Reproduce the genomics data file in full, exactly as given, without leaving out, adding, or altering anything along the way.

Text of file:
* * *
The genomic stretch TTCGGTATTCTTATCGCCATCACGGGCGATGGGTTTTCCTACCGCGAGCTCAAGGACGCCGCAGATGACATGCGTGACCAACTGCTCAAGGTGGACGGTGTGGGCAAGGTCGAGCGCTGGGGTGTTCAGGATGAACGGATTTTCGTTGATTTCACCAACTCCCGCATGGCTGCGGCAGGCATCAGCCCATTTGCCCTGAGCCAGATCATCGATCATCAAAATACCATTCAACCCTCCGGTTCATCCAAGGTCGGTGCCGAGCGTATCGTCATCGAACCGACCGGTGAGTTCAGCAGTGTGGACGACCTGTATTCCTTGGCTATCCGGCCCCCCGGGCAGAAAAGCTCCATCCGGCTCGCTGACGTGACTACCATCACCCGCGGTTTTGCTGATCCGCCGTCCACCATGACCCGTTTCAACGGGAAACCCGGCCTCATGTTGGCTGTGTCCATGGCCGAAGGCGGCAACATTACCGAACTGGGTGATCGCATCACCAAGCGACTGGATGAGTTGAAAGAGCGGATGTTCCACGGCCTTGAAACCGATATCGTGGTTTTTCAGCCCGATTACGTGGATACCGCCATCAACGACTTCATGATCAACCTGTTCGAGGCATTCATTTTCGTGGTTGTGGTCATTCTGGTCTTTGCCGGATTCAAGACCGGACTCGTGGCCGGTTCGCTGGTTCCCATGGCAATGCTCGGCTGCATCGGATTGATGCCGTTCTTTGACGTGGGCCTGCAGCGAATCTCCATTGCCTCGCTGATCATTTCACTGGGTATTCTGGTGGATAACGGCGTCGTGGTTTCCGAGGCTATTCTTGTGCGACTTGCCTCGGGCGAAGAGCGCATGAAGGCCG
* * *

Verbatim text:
The genomic stretch TTCGGTATTCTTATCGCCATCACGGGCGATGGGTTTTCCTACCGCGAGCTCAAGGACGCCGCAGATGACATGCGTGACCAACTGCTCAAGGTGGACGGTGTGGGCAAGGTCGAGCGCTGGGGTGTTCAGGATGAACGGATTTTCGTTGATTTCACCAACTCCCGCATGGCTGCGGCAGGCATCAGCCCATTTGCCCTGAGCCAGATCATCGATCATCAAAATACCATTCAACCCTCCGGTTCATCCAAGGTCGGTGCCGAGCGTATCGTCATCGAACCGACCGGTGAGTTCAGCAGTGTGGACGACCTGTATTCCTTGGCTATCCGGCCCCCCGGGCAGAAAAGCTCCATCCGGCTCGCTGACGTGACTACCATCACCCGCGGTTTTGCTGATCCGCCGTCCACCATGACCCGTTTCAACGGGAAACCCGGCCTCATGTTGGCTGTGTCCATGGCCGAAGGCGGCAACATTACCGAACTGGGTGATCGCATCACCAAGCGACTGGATGAGTTGAAAGAGCGGATGTTCCACGGCCTTGAAACCGATATCGTGGTTTTTCAGCCCGATTACGTGGATACCGCCATCAACGACTTCATGATCAACCTGTTCGAGGCATTCATTTTCGTGGTTGTGGTCATTCTGGTCTTTGCCGGATTCAAGACCGGACTCGTGGCCGGTTCGCTGGTTCCCATGGCAATGCTCGGCTGCATCGGATTGATGCCGTTCTTTGACGTGGGCCTGCAGCGAATCTCCATTGCCTCGCTGATCATTTCACTGGGTATTCTGGTGGATAACGGCGTCGTGGTTTCCGAGGCTATTCTTGTGCGACTTGCCTCGGGCGAAGAGCGCATGAAGGCCG